Here we go again. Some lawmakers want to enact stricter position limits on speculators to try and stem the oil price rise. It’s stupid logic that won’t go away. Bart Chilton advocated for position limits on all commodities and by a 3-2 margin, the CFTC enacted them. Recently, Morningstar analyst Adam Bailin confirmed my supposition that the position limits were bad for markets.
For the untrained in the market place, position limits are hard and fast rules that regulate how many contracts you can buy or sell in commodity marketplaces. The incorrect supposition is that speculators are buying and holding thousands of contracts that drive the price of oil higher. What regulators and lawmakers forget is that it’s a zero sum game. For every buyer, there is a seller. All positions net out and open interest is never an odd number when you include options positions.
When a regulator artificially curbs the amount of trading that can take place, bad things happen. First, there is less liquidity in the marketplace. Commodity marketplaces exist to transfer risk from one party to another. Speculators help to transfer that risk. They are the grease that lubricates the engine. Having transactions occur in a transparent marketplace like an commodity exchange($CME, $ICE, $NYX) is good! Regulators can see who is doing what, positions are margined so there is actual cash behind the activity. If there is a problem, they can spot it almost immediately and in real time since all trades are cleared that day. All accounts get debited and credited each and every day, sometimes in volatile markets twice a day. Speculation is actually a good side effect of a healthy marketplace because of the extra price transparency it provides.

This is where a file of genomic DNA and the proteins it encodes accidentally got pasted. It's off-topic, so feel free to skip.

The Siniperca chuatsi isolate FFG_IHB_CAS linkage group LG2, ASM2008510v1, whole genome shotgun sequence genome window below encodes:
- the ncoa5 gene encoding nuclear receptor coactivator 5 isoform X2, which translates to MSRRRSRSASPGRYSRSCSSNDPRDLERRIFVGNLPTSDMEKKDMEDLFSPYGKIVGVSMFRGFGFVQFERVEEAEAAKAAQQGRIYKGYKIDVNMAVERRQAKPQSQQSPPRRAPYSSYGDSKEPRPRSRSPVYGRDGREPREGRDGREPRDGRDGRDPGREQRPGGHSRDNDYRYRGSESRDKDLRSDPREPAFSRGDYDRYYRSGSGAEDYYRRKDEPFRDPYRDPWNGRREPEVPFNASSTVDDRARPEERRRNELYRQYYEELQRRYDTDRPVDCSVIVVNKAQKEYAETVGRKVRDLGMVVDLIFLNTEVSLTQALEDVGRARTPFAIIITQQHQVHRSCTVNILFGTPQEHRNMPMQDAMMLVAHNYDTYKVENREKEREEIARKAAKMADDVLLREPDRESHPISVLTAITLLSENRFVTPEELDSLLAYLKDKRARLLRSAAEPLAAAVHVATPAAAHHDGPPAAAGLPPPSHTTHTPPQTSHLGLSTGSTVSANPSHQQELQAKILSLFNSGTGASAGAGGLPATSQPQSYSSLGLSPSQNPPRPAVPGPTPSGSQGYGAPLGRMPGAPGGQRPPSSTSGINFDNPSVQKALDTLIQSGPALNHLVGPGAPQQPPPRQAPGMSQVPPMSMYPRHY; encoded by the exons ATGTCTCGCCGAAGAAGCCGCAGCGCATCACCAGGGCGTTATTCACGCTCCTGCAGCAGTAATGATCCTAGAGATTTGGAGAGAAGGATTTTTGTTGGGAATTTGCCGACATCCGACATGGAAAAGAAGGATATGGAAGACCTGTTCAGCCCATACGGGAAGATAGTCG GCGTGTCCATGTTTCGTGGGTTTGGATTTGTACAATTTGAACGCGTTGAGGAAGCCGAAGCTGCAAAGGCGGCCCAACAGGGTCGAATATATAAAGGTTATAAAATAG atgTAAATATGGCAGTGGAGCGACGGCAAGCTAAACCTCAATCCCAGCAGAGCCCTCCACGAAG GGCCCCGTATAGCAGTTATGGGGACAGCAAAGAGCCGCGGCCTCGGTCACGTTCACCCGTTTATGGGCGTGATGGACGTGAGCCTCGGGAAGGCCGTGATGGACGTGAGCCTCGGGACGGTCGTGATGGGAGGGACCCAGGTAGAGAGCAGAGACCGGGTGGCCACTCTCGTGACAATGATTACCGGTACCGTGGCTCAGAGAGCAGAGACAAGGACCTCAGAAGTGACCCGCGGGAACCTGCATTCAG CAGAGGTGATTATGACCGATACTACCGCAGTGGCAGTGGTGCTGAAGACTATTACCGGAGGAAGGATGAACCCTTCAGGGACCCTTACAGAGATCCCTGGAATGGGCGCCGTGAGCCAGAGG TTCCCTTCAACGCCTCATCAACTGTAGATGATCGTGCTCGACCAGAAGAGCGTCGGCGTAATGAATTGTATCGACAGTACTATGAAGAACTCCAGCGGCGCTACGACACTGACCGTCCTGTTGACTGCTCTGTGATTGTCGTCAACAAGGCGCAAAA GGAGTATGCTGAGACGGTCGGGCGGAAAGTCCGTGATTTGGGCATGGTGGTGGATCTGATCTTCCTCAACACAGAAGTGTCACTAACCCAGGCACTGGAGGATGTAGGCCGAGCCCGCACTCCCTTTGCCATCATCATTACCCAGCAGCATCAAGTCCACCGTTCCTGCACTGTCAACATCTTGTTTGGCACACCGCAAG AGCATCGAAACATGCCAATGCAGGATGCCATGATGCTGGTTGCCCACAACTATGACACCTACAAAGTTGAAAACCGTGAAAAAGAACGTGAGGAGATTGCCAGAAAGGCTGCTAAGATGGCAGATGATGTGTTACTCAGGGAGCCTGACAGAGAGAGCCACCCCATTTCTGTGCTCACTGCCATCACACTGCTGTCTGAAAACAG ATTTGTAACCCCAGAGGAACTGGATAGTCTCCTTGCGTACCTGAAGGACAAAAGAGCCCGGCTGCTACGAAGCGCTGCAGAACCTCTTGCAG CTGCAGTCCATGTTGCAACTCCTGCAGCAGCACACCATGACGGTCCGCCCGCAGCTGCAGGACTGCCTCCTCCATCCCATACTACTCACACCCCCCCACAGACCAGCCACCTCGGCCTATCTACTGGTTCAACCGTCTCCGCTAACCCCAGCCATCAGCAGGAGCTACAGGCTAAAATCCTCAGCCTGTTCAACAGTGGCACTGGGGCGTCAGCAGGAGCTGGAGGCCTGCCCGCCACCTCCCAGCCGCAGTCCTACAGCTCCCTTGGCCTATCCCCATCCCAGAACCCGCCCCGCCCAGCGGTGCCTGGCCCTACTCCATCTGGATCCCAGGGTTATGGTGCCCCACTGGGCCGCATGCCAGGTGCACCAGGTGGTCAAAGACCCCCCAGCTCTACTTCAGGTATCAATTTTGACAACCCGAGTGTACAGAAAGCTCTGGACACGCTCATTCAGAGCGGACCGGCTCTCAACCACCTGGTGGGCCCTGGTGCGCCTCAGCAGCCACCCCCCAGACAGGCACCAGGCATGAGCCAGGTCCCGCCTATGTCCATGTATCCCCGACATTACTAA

What happens to the market when speculation is checked? The risk of undertaking business still exists and needs to be managed. Risk is ever present. Government regulators may be able to stop trading, but they can’t stop the cycle of risk that happens when companies do business.